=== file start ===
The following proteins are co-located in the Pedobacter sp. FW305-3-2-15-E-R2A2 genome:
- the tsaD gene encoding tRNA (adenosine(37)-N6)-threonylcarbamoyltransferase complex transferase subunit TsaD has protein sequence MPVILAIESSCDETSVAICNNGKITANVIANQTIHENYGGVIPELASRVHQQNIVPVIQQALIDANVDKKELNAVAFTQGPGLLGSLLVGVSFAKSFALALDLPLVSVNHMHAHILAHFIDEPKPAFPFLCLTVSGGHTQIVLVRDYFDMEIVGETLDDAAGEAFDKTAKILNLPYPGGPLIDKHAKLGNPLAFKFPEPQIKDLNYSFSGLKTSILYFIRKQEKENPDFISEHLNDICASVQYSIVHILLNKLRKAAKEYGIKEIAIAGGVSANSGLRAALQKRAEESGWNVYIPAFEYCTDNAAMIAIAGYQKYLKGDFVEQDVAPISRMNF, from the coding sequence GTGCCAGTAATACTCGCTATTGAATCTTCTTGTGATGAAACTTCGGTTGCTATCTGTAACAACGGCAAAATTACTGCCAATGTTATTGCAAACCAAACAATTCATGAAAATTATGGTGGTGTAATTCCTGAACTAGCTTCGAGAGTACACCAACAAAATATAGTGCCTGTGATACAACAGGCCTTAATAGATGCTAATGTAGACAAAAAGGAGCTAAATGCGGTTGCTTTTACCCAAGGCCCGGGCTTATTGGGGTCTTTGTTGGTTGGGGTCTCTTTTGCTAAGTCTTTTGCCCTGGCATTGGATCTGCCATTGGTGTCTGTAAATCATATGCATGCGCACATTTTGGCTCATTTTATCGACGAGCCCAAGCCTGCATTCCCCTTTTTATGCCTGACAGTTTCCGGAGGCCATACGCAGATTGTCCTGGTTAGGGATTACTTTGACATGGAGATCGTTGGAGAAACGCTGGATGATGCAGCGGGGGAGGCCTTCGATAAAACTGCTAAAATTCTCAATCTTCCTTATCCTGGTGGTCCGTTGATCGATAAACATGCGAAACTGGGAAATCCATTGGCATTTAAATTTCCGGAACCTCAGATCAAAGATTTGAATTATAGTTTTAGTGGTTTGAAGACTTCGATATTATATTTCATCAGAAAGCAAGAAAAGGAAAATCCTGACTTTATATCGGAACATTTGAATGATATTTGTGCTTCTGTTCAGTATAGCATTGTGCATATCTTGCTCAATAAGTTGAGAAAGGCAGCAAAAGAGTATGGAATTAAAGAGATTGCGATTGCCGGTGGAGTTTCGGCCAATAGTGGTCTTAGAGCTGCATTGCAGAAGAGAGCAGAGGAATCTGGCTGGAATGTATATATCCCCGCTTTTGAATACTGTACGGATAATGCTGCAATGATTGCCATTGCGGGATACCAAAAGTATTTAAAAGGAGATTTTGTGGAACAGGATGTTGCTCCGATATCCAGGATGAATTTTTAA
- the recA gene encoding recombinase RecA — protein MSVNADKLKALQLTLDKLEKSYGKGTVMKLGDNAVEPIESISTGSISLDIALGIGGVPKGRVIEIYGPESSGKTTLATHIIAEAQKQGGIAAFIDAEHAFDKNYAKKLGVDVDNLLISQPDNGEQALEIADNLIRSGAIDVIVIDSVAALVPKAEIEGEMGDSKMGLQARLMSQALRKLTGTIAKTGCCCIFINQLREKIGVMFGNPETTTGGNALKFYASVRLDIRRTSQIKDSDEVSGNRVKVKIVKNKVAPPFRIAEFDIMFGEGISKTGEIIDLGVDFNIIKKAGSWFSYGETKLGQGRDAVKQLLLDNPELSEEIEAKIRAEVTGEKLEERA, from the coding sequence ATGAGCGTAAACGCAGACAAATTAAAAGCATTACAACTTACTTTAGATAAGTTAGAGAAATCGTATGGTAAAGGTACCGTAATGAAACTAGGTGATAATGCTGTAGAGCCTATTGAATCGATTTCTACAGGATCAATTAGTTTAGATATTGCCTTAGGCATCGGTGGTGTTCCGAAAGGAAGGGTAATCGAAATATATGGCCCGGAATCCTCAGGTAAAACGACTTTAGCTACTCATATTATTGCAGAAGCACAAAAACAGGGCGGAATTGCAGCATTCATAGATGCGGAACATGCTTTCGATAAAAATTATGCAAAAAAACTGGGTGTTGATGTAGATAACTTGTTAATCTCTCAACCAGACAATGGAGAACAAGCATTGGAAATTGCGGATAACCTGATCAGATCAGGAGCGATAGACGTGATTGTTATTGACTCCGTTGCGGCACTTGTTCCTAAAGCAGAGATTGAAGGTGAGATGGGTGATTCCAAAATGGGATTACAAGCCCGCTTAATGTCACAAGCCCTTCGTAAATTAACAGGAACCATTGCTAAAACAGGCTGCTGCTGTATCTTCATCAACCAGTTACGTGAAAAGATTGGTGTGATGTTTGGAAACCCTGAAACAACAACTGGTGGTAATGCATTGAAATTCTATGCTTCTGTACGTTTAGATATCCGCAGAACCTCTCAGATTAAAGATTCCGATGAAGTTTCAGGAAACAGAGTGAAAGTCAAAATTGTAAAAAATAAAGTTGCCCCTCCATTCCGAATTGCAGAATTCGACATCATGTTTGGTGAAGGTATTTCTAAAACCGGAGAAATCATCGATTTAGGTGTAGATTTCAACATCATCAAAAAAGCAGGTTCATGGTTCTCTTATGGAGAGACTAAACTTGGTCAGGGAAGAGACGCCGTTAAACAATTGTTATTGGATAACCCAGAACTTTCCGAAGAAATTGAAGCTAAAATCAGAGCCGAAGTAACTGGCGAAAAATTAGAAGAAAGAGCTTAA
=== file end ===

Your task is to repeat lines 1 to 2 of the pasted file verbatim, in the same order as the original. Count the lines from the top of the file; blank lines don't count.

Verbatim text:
The following proteins are co-located in the Pedobacter sp. FW305-3-2-15-E-R2A2 genome:
- the tsaD gene encoding tRNA (adenosine(37)-N6)-threonylcarbamoyltransferase complex transferase subunit TsaD has protein sequence MPVILAIESSCDETSVAICNNGKITANVIANQTIHENYGGVIPELASRVHQQNIVPVIQQALIDANVDKKELNAVAFTQGPGLLGSLLVGVSFAKSFALALDLPLVSVNHMHAHILAHFIDEPKPAFPFLCLTVSGGHTQIVLVRDYFDMEIVGETLDDAAGEAFDKTAKILNLPYPGGPLIDKHAKLGNPLAFKFPEPQIKDLNYSFSGLKTSILYFIRKQEKENPDFISEHLNDICASVQYSIVHILLNKLRKAAKEYGIKEIAIAGGVSANSGLRAALQKRAEESGWNVYIPAFEYCTDNAAMIAIAGYQKYLKGDFVEQDVAPISRMNF, from the coding sequence GTGCCAGTAATACTCGCTATTGAATCTTCTTGTGATGAAACTTCGGTTGCTATCTGTAACAACGGCAAAATTACTGCCAATGTTATTGCAAACCAAACAATTCATGAAAATTATGGTGGTGTAATTCCTGAACTAGCTTCGAGAGTACACCAACAAAATATAGTGCCTGTGATACAACAGGCCTTAATAGATGCTAATGTAGACAAAAAGGAGCTAAATGCGGTTGCTTTTACCCAAGGCCCGGGCTTATTGGGGTCTTTGTTGGTTGGGGTCTCTTTTGCTAAGTCTTTTGCCCTGGCATTGGATCTGCCATTGGTGTCTGTAAATCATATGCATGCGCACATTTTGGCTCATTTTATCGACGAGCCCAAGCCTGCATTCCCCTTTTTATGCCTGACAGTTTCCGGAGGCCATACGCAGATTGTCCTGGTTAGGGATTACTTTGACATGGAGATCGTTGGAGAAACGCTGGATGATGCAGCGGGGGAGGCCTTCGATAAAACTGCTAAAATTCTCAATCTTCCTTATCCTGGTGGTCCGTTGATCGATAAACATGCGAAACTGGGAAATCCATTGGCATTTAAATTTCCGGAACCTCAGATCAAAGATTTGAATTATAGTTTTAGTGGTTTGAAGACTTCGATATTATATTTCATCAGAAAGCAAGAAAAGGAAAATCCTGACTTTATATCGGAACATTTGAATGATATTTGTGCTTCTGTTCAGTATAGCATTGTGCATATCTTGCTCAATAAGTTGAGAAAGGCAGCAAAAGAGTATGGAATTAAAGAGATTGCGATTGCCGGTGGAGTTTCGGCCAATAGTGGTCTTAGAGCTGCATTGCAGAAGAGAGCAGAGGAATCTGGCTGGAATGTATATATCCCCGCTTTTGAATACTGTACGGATAATGCTGCAATGATTGCCATTGCGGGATACCAAAAGTATTTAAAAGGAGATTTTGTGGAACAGGATGTTGCTCCGATATCCAGGATGAATTTTTAA